By Alex Distefano
By Scott Snowden
By Anna Merlan
By Steve Almond
By Jena Ardell
By Jon Campbell
By Alan Scherstuhl
By Tessa Stuart
You got to the "Day to Be Gay in the Catskills" benefit by driving past something ominously called Stonewall Farms and following the signs that simply said "DTBG." You see, in the "hillbilly Hamptons" you apparently can't use the G-word in public. I say KMFACkiss my fat ass, Catskills. Nah, no sweat. Once there, it was nice to be surrounded by the country queens, who are defiantly steroid-free, have boyfriends they take seriously, and will spend an entire day searching for just the right quince pie. I wouldn't want to be around themall the time either, but for a weekend, they're different (that is, until you're back in the city and you realize they are too). The sweet event was filled with muffins, lesbians selling audio novels, and an onstage parade of dogs turning tricks even their owners can't do. It was all very hillbilly homo, and I was amazed that the gays have creatively seized on yet another place (like Miami Beach) where old Jews used to go to die.
Back in my living room, the gayest show on TV turned out to be The View, thanks to ROSIE O'DONNELL, who's a four-cylinder diesel and not turning back at the next truck stop. I had whinily expressed trepidation that Rosie might saunter back into the closet under BABA WAWA's watchful gaze, but I'm thrilled to say I was more wrong than DAVID GEST in thinking he might get herpes from LIZA. (You can't get it from a toilet seat, honey.) On her first episode, Rosie presented herself as a giant, aggressive dyke, talking about KELLI, showing Kelli, kissing Kelli, and even saying she likes BILLIE JEAN KING. While ELLEN DEGENERES retreats to her on-air ambiguityan act greeted with mystifying silence on behalf of the gay communityRosie is more lesbo than HILLARY and proud of it. (I only wish she'd stop regretting her "lesbian haircut." She's demonizing butch. And I loathe all that my-kids-did-this-and-that kind of blather, but I guess the straights do it too, so it's perversely required.) The resultant View seemed so much the Rosie show on the first day that JOY BEHAR was practically in the audience and the young one was virtually in the other room. (Now if we can really get her in the other room.) But the rest of the week, Joy caught fire again and the balance was as back as it could be without a STAR JONES facsimile.
The upshot? The world has changed, kids. Back in Ellen's sitcom days, critics ravaged her for being "preachy" and "unfunny" the second she and her character came out. This time around, scribes didn't even mention Rosie's lesbianism when they were listing all their complaints. Yay, gay!
Meanwhile, JOAN RIVERS is doing that gay View-ish pilot for Bravo, and a spy tells me she was heard to exclaim, "We need a black gay on the paneland they've got to act really black!" Before I get all high-horsey and start sermonizing about stereotypes, let me just suggest someone: AL REYNOLDS!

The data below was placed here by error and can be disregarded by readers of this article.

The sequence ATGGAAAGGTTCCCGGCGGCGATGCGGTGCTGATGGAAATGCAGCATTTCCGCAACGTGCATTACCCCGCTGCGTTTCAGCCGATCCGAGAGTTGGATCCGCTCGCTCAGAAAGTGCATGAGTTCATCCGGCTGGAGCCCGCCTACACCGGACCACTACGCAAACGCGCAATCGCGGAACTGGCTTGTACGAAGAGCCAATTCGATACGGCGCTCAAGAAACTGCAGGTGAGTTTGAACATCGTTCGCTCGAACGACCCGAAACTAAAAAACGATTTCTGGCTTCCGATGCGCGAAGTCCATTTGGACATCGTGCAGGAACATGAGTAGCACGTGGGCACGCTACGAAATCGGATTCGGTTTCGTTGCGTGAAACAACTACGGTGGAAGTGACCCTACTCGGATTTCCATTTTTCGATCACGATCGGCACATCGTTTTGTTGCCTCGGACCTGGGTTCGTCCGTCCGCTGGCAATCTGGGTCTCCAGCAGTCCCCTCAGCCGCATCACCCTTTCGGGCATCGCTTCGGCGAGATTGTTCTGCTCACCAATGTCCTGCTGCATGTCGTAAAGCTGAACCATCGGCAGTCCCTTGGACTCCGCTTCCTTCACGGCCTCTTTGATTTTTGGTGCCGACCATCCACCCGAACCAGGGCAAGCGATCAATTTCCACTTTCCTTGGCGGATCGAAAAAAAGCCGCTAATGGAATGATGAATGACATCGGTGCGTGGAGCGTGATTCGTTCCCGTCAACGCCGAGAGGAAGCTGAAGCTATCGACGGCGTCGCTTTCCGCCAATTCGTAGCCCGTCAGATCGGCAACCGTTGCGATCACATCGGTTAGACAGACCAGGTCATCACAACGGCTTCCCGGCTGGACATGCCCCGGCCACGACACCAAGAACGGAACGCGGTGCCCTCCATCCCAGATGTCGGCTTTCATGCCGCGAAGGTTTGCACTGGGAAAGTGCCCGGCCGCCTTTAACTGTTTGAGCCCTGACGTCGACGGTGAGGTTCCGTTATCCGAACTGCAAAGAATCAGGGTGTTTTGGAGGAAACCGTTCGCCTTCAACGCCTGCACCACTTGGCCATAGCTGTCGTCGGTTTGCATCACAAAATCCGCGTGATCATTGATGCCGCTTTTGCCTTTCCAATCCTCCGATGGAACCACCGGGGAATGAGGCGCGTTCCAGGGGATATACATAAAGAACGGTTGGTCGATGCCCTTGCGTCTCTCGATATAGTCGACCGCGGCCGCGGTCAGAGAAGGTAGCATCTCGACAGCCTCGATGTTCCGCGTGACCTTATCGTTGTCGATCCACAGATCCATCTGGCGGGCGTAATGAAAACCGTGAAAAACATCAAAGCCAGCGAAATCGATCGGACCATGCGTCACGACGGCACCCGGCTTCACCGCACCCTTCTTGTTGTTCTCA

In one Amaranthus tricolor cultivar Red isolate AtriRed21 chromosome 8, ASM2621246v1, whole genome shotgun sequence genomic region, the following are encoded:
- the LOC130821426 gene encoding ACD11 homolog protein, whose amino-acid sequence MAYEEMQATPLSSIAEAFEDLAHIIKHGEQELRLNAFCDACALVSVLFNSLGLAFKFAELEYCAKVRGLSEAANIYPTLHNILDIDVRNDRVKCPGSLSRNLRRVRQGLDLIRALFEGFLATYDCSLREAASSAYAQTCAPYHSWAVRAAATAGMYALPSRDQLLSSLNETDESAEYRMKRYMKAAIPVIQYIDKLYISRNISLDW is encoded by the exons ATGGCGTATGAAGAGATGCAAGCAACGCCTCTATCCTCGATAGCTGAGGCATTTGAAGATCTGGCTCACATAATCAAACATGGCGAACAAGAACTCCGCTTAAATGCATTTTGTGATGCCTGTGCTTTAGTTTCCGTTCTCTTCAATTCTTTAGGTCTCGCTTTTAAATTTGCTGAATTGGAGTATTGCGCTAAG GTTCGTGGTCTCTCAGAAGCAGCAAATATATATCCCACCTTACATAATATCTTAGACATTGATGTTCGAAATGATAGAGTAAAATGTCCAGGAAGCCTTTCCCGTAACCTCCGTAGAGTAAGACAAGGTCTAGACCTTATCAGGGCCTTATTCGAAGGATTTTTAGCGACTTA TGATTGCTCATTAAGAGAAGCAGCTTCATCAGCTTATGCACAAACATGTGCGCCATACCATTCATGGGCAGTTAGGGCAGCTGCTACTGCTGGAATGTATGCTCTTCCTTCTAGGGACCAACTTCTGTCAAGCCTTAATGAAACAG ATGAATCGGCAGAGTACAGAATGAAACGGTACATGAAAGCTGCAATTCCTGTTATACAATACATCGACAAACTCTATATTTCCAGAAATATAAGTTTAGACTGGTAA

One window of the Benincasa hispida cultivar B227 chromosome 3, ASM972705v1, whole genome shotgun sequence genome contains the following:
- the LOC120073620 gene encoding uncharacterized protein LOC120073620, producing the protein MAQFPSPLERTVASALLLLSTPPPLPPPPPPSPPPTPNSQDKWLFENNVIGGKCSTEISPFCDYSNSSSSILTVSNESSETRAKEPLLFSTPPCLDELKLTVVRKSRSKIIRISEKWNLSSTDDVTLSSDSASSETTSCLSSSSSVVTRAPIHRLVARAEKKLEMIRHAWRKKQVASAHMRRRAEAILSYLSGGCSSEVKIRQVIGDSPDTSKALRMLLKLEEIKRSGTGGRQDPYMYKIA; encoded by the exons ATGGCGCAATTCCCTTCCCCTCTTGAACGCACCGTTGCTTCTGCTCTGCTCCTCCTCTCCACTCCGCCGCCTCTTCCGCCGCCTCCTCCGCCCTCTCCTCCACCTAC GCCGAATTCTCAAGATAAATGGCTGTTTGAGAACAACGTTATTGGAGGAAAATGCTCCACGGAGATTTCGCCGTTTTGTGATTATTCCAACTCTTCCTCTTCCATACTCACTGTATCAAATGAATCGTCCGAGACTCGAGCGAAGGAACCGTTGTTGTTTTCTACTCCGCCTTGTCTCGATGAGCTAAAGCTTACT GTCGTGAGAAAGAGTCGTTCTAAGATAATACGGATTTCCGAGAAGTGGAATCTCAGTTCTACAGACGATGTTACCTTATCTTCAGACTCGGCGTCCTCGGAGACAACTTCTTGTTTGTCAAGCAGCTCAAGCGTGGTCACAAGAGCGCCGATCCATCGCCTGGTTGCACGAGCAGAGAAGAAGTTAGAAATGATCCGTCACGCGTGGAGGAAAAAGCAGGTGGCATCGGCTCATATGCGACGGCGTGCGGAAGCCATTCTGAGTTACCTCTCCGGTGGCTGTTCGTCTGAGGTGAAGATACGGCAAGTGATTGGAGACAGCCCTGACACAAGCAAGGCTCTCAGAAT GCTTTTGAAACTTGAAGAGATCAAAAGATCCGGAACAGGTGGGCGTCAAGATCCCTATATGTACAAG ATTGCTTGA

As for Tommy boywho Rosie's still weirdly creaming forhis baby SURI looks 40, has a full head of extensions, and appears to be half Asian, but otherwise, everything's in order, even if Suri spelled backwards is practically "I, ruse." No, I'm totally kidding. Suri's so cute she makes SHILOH look like APPLE. But that Vanity Fair blowjob and all the accompanying huckstering, aimed at the cynical media who won't take this family to heart, may actually be the mostcynical, sell-your-soul act of the year. It's inspired everyone else to become a vigilante reporter, like the reader who called in to swear Suri does indeed seem to have epicanthic folds, the flaps of skin that overlap the inner corners of the eye in many Asians. So does COLIN POWELL, she enthused. Let's not be Suri-diculous. Discuss.
BANGLES AND BEDPANS
RealAsian divas populate TOMER HEYMANN's Paper Dolls, a moving documentary about a group of Filipino trannies who migrated to the CatskillsI mean Israelwhere they care for the elderly by day and put on fabulous drag shows by night, as we all should. Once you see the film, you'll never forget the sight of the terminally ill octogenarian who can't talk anymore writing notes for his tranny carekeeper, who responds in flamboyantly broken Hebrew. They're the sweetest odd couple since Baba and Rosie.
At the premiere party at the Maritime, the comely Heymann was hugging and kissing another gentlemanearlier, he'd done this same shtick with someone elsebut I broke them up and asked Heymann if this was the result of the Paper Dolls' on-screen suggestion that he get a boyfriend. "No," he said. "I was involved with . . . no, not tonight. E-mail me tomorrow and I'll give you details." He handed me his card, which interestingly has a picture of five young boys in tight shorts, holding onto one another's waists. "These are the men I've bonded with," he said. "It's me and my brothers as kids." I was more intrigued than ever, so I raced home to send him that busybody e-mail. He responded that two of the guys I'd met that night were his exes. "Call me," he added. "It will be great to talk to you about love, sex, and my mother." Or better yet, he can dress in drag and I'll write a note in Hebrew.